Risks From Latent Autoimmune Diabetes in Adults Resemble Those for T2D Risks From Latent Autoimmune Diabetes in Adults Resemble Those for T2D

Researchers published the study covered in this summary on Preprints with The Lancet as a preprint that has not yet been peer reviewed.

Key Takeaways

  • The risks of death and cardiovascular disease (CVD) in people with latent autoimmune diabetes in adults (LADA) were comparable to that of people with type 2 diabetes.

  • The risk of diabetic retinopathy was higher in people with LADA compared to people with type 2 diabetes.

  • LADA is characterized by worse glycemic control than type 2 diabetes, particularly in those with high levels of glutamic acid decarboxylase antibodies (GADA).

Why This Matters

  • LADA is a hybrid form of diabetes that has characteristics of both type 1 diabetes, such as autoimmunity, and type 2 diabetes, such as insulin resistance.

  • Glycemic control is worse in people with LADA compared to people with type 2 diabetes, possibly due to insufficient endogenous insulin production and lack of established treatment guidelines. The upshot is that people with LADA have an increased risk for vascular complications.

  • LADA accounts for 3%-12% of all adult-onset diabetes but its prognosis has not been well-studied. This is one of the largest reported prospective studies of LADA.

Study Design

  • The study used prospective data from the Swedish ANDIS registry in 2007-2019. It included 550 people with newly diagnosed LADA, 2001 people with newly diagnosed adult-onset type 2 diabetes, and 2355 people without diabetes included as controls. The study also included 1672 people with adult-onset type 1 diabetes from ANDIS and anther Swedish diabetes registry.

  • Those with LADA were divided into two subgroup with a low (below the median) or high GADA level (above the median).  

Key Results

  • During a median follow-up of 5.9 years, there were 402 deaths (including 49 people with LADA), 323 people had CVD events (including 35 people with LADA), 79 had nephropathy events (10 among those with LADA), and 190 had retinopathy events (74 in those with LADA).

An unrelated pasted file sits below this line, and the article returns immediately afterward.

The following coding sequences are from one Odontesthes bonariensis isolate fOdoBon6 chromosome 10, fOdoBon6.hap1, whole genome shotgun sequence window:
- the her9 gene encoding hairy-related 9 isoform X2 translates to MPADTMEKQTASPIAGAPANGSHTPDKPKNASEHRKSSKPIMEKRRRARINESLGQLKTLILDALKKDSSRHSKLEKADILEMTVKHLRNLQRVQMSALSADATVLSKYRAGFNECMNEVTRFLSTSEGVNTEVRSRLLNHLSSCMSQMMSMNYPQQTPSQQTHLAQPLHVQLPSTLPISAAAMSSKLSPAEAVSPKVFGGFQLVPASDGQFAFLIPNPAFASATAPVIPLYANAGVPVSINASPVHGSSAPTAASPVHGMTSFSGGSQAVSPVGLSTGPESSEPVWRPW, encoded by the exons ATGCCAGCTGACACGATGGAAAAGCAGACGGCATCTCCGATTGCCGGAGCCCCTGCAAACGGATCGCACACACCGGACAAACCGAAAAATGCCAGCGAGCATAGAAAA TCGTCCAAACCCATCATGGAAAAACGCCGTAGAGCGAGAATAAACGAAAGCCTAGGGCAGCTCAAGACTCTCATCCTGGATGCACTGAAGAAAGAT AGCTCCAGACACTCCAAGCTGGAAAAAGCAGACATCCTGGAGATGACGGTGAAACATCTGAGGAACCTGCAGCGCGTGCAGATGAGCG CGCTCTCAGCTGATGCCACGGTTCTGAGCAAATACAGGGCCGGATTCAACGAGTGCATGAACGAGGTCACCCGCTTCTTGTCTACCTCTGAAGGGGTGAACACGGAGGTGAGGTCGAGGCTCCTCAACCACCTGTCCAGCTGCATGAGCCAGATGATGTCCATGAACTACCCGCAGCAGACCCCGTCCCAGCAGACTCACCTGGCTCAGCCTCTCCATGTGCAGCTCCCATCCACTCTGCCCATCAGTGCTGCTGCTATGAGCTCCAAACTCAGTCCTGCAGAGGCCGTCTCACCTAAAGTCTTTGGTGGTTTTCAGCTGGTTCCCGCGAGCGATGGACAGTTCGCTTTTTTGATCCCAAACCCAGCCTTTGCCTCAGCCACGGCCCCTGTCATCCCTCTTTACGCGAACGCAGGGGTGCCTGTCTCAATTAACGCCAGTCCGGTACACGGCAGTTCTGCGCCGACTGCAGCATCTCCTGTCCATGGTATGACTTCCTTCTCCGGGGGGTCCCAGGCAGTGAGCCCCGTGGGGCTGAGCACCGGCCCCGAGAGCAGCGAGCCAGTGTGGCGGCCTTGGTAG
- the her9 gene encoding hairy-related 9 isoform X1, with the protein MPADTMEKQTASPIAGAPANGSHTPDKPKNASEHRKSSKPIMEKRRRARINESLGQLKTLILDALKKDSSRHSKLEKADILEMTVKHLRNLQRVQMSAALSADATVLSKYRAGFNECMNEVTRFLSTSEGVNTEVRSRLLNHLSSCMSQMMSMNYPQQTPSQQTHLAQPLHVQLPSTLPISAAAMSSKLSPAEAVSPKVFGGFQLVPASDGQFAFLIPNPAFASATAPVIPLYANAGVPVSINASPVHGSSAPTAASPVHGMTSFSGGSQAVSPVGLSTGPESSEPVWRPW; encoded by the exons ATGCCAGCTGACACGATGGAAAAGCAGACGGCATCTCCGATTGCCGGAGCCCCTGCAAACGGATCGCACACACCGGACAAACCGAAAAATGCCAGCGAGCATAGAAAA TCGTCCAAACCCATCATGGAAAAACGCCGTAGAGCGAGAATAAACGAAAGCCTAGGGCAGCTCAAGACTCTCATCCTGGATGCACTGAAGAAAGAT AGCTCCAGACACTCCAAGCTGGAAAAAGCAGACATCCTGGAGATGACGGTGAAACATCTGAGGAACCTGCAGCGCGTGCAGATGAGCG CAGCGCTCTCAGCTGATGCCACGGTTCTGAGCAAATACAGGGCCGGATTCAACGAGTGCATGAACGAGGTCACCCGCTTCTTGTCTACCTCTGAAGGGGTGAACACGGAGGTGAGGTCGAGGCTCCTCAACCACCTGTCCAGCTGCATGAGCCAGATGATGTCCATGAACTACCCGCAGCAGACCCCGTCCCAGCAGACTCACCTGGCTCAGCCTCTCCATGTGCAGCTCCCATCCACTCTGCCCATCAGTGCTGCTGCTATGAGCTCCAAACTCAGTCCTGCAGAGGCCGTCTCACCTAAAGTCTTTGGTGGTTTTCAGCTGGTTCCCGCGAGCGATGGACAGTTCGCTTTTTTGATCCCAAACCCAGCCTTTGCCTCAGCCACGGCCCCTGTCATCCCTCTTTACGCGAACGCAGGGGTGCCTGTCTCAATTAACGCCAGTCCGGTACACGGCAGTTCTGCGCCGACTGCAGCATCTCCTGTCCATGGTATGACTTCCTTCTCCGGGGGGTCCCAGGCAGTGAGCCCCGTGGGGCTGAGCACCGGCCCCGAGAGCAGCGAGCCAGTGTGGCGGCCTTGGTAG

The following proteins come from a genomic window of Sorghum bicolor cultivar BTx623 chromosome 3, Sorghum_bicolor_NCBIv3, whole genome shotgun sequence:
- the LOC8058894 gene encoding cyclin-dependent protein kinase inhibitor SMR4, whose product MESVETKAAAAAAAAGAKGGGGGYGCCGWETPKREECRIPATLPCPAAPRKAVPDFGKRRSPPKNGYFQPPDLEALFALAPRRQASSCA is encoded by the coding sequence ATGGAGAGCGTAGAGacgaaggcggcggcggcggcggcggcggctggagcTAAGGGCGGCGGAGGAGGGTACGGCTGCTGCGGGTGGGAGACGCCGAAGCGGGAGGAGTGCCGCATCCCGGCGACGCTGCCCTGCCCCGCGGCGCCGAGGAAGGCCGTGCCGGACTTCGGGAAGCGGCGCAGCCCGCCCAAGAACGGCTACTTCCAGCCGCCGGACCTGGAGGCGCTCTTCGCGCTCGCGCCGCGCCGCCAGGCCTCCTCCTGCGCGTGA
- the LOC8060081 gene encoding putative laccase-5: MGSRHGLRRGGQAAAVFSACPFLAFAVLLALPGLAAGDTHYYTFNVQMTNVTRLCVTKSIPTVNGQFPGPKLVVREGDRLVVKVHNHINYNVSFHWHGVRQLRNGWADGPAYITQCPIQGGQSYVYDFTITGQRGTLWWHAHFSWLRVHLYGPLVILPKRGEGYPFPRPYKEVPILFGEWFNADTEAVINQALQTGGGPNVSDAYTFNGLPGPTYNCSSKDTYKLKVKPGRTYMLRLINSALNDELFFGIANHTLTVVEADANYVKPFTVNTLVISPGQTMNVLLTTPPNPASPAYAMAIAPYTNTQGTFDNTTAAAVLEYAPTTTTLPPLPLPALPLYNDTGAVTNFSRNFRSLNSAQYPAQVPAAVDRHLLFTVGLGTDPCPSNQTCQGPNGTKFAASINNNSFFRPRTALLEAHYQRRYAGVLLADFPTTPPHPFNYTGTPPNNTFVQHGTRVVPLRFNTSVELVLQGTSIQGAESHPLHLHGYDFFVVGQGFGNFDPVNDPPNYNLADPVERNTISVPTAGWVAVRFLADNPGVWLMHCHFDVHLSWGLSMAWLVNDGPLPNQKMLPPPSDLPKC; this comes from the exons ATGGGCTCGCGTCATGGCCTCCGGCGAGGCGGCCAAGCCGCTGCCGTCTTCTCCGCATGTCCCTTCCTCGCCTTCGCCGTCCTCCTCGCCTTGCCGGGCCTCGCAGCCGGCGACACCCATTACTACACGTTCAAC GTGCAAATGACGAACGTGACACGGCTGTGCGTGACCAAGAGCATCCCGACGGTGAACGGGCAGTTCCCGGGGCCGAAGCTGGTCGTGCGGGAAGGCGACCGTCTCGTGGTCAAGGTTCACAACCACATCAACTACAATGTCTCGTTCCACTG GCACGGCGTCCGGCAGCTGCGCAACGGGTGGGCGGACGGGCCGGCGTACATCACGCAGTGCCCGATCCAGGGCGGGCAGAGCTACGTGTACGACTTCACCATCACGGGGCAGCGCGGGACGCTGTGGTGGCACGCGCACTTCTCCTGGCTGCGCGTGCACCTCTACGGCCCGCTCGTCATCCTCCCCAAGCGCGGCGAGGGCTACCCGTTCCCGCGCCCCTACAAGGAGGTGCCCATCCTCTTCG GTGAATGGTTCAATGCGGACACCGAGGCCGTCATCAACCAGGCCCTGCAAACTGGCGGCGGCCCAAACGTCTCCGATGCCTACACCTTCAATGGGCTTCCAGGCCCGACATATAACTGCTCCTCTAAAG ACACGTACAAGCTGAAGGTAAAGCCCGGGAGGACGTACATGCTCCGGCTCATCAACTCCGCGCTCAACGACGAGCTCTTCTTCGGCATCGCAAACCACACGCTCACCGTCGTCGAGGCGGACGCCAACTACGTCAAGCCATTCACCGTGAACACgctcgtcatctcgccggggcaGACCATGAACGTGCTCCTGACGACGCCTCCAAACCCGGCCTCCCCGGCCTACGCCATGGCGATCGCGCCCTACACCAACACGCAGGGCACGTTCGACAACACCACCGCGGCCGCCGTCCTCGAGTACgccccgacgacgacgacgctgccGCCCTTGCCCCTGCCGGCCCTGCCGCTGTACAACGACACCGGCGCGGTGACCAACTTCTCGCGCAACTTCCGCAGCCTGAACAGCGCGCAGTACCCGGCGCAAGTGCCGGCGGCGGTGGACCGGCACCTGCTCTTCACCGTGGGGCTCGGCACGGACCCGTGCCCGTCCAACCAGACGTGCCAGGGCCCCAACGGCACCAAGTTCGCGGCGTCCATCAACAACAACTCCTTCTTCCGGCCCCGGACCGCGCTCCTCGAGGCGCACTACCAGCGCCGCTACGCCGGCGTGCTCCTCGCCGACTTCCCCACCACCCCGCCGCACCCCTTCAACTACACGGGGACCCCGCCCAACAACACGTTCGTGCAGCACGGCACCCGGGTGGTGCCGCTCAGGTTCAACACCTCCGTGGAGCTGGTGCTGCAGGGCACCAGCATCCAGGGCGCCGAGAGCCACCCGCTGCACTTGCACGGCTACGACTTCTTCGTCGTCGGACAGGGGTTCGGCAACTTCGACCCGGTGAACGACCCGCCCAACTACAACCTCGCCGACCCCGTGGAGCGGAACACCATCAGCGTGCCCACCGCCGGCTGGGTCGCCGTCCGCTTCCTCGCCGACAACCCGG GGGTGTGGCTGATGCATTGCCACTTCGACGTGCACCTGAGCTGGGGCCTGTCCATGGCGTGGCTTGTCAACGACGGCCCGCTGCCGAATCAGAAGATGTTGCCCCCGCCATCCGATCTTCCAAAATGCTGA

• People with LADA or type 2 diabetes had significantly higher mortality rates than controls, with a relative increase of 53% and 36%, respectively.

  • Significant excess mortality only occurred among people with both LADA and low GADA levels, an increased rate of 86% relative to controls.

  • No significant difference in mortality occurred between people with LADA and those with type 2 diabetes.

  • CVD incidence was significantly elevated in people with LADA and high GADA levels, with a 67% increase relative to controls, and those with type 2 diabetes, with a 53% increase compared with controls. CVD incidence was not significantly different in those with LADA and low GADA levels or those with type 1 diabetes compared with controls.

  • People with LADA and low or high GADA levels had significantly higher rates of retinopathy that were more than double that of controls.

  • The proportion of people that reached the A1c target of < 7% declined with diabetes duration among all diabetes types. Ten years after diagnosis, the A1c target was met by 31% of those with LADA and high GADA levels, 32% of those with type 1 diabetes, 43% of those with LADA and low GADA levels, and 58% of those with type 2 diabetes.

  • Within 6 months of diagnosis, the proportion of patients who required insulin was 42% of those with LADA and high GADA levels, 28% of those with LADA and low GADA levels, and 5% of those with type 2 diabetes. By 10-year follow-up, these rates had increased to about 80%, 60%, and 20%, respectively.

Limitations

  • Available data for the controls without diabetes was not as complete as it was for those with some form of diabetes.

  • The number of people studied was relatively small, and the generalizability of the findings is uncertain.

Disclosures

This is a summary of a preprint research study, “All-cause mortality, cardiovascular and microvascular diseases in latent autoimmune diabetes in adults,” by researchers affiliated with the Karolinska Institute and Malmo University in Sweden on Preprints with the Lancet and provided to you by Medscape. The study has not yet been peer-reviewed. The full text of the study can be found on https://www.ssrn.com/index.cfm/en/the-lancet/.